Nonspecific Factors in Video Games for Mental Health
More and more games are designed to promote mental health. If these games are found to be effective, it is important to investigate which factors are responsible for the improvements in mental health. Most often, this type of research focuses on the specific clinical techniques that were designed into the game. However, from the clinical literature it is known that, for instance, expectations, motivation, and one’s mindset about the malleability of symptoms play a major role in positive intervention outcomes. In my project I aim to investigate these nonspecific factors and examine how we can manipulate these factors in order to optimize video games for mental health.
In the past years, the development and use of e-health applications (e.g., video games; but also computerized therapies, smartphone apps etc.) have grown rapidly, with the aim to disrupt more traditional forms of therapy, to make therapy more effective and to increase accessibility of mental health services. In the development of e-mental health applications the focus is almost exclusively on specific factors or techniques; these factors are drawn from theories about the specific working mechanisms responsible for the development and maintenance of the specific mental health disorder. Because traditional evidence-based programs in the field of developmental psychopathology are based on Cognitive Behavioural Therapy (CBT), the majority of e-mental health applications are based on CBT principles. That is, therapeutic techniques from CBT are translated into an app or video game to reduce mental health problems (see for example MindLight).
The underlying assumption in the aforementioned approach is that these specific CBT techniques are (mainly) responsible for the observed improvements in mental health outcomes. However, in the therapy literature there is a consistent and large body of evidence showing that nonspecific factors - factors not specific to any theory of psychotherapy - play an important role in positive intervention outcomes as well. These nonspecific factors include client variables (e.g., beliefs about the malleability of symptoms; motivation to change), extra-therapeutic events (e.g., trauma), therapeutic relationship factors (e.g., therapeutic alliance), and expectancy and placebo effects (e.g., expectations for improvement or side-effects). Given the central role of nonspecific factors in nearly all psychological interventions, I think it is not unlikely that also in well-designed e-mental health applications nonspecific factors (partly) drive mental health improvements. Instead of controlling for nonspecific factors, I think it is crucial to harness these effects in order to optimize the effectiveness of e-health applications.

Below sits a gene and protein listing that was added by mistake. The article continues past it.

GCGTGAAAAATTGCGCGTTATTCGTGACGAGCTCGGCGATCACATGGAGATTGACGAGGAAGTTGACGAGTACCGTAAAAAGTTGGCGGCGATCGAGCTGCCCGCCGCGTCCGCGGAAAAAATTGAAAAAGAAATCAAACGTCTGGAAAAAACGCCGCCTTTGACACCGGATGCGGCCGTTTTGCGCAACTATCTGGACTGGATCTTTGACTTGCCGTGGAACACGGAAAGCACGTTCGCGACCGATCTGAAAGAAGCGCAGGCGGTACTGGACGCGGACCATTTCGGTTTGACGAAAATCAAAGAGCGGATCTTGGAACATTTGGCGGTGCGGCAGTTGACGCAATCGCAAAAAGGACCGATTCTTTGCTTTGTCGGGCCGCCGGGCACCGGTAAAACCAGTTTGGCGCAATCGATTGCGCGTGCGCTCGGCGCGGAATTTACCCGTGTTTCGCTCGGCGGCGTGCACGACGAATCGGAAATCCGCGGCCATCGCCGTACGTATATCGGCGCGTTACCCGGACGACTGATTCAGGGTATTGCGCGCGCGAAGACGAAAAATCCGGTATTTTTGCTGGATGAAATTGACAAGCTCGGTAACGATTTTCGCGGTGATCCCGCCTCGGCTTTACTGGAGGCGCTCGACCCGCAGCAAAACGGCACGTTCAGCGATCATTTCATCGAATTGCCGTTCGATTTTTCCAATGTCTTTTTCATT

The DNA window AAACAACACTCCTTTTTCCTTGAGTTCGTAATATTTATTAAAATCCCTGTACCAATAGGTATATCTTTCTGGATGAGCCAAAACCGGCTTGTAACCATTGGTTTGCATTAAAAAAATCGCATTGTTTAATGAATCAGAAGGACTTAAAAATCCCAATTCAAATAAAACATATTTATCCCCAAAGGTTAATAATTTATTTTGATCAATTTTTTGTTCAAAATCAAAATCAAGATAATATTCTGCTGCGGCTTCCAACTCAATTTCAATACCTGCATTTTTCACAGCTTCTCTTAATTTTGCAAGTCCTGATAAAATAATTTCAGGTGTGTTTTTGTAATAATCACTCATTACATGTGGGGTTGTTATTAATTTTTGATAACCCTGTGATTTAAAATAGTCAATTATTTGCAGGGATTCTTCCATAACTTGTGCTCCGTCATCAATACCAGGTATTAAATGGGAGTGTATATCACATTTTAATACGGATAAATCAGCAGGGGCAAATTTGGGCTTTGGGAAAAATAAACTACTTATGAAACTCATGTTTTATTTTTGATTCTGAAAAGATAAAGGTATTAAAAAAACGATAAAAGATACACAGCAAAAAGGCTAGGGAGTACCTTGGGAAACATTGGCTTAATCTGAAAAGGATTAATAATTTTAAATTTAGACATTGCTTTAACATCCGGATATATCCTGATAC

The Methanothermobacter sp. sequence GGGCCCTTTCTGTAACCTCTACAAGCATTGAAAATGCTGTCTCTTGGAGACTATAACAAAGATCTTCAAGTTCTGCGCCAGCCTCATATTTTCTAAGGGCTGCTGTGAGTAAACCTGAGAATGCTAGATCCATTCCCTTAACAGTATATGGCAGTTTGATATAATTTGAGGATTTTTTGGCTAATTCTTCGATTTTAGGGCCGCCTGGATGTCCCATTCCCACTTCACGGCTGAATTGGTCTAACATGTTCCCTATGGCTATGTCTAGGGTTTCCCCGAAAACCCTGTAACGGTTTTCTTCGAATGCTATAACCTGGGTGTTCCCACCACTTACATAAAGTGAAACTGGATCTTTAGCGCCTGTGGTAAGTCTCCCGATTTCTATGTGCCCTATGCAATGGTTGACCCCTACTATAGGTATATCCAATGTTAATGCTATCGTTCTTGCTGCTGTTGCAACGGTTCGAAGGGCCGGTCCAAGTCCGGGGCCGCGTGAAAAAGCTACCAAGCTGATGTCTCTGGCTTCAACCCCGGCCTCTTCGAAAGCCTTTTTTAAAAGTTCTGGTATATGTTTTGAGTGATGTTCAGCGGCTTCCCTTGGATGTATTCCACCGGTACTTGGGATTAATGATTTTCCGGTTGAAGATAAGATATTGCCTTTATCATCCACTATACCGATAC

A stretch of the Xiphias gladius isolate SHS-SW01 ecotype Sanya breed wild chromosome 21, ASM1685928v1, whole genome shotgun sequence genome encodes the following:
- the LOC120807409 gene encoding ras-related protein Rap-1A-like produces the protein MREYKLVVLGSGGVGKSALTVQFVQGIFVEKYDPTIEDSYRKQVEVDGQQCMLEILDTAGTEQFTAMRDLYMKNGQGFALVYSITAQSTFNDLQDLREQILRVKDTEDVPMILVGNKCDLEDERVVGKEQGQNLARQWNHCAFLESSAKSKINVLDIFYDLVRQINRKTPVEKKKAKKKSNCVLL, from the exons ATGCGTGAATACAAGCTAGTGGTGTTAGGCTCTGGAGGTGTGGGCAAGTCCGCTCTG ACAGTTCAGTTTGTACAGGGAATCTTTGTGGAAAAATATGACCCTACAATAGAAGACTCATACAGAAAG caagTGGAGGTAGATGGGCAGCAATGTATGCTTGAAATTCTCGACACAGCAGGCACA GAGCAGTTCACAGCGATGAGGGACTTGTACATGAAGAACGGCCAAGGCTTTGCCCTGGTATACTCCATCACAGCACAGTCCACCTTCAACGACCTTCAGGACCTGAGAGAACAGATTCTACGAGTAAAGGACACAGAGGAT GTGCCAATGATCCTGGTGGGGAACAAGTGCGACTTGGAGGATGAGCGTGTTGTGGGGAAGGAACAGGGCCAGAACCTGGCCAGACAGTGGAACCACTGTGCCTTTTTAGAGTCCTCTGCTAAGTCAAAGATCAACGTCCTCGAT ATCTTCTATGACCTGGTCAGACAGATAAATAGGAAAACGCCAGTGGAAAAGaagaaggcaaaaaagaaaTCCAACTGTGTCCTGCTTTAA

Specific clinical techniques
Client variables, extra-therapeutic events, expectancy and placebo effects
Percentages of improvement in therapy clients as a function of..
Researcher at GEMH Lab
I am interested in how and why applied games for mental health work, with a specific focus on the influence of one's mindset, motivation and expectations.
Director of GEMH Lab
Professor and Chair of the Developmental Psychopathology department in the Behavioural Science Institute; writer; voracious podcast consumer; mother of two upstanding little gamers
Professor at McMaster's University
Assistant Professor at the Developmental Psychopathology Department, mainly interested in general processes and principles of clinical change; mother of two wild boys.
Associate Professor in Developmental Psychology at Queen's University in Kingston, Ontario, Canada.
Associate Professor at Queen's University
I am a Postdoctoral researcher passionate about internalizing psychopathology prevention and the use of technology and innovation for this purpose while stimulating intrinsic motivation. I love to read, cook and bake everything delicious. Working on finishing my dissertation and Two Dots (Level 3682 and counting).
Poppelaars, M., Wols, A., Lichtwarck-Aschoff, A., & Granic, I. (2018). Explicit mental health messaging promotes serious video game selection in youth with elevated mental health symptoms. Frontiers in psychology, 9, 1837.
Wols, A., Poppelaars, M., Lichtwarck-Aschoff, A., & Granic, I. (2020). The role of motivation to change and mindsets in a game promoted for mental health. Entertainment Computing, 100371.
Wols, A., Hollenstein, T., Lichtwarck-Aschoff, A., & Granic, I. (2019). Preregistration: The effect of expectations on experienced fun, mood, state-anxiety and in-game play behaviours while playing MindLight.
https://osf.io/6gmwv doi: 10.17605/OSF.IO/6GMWV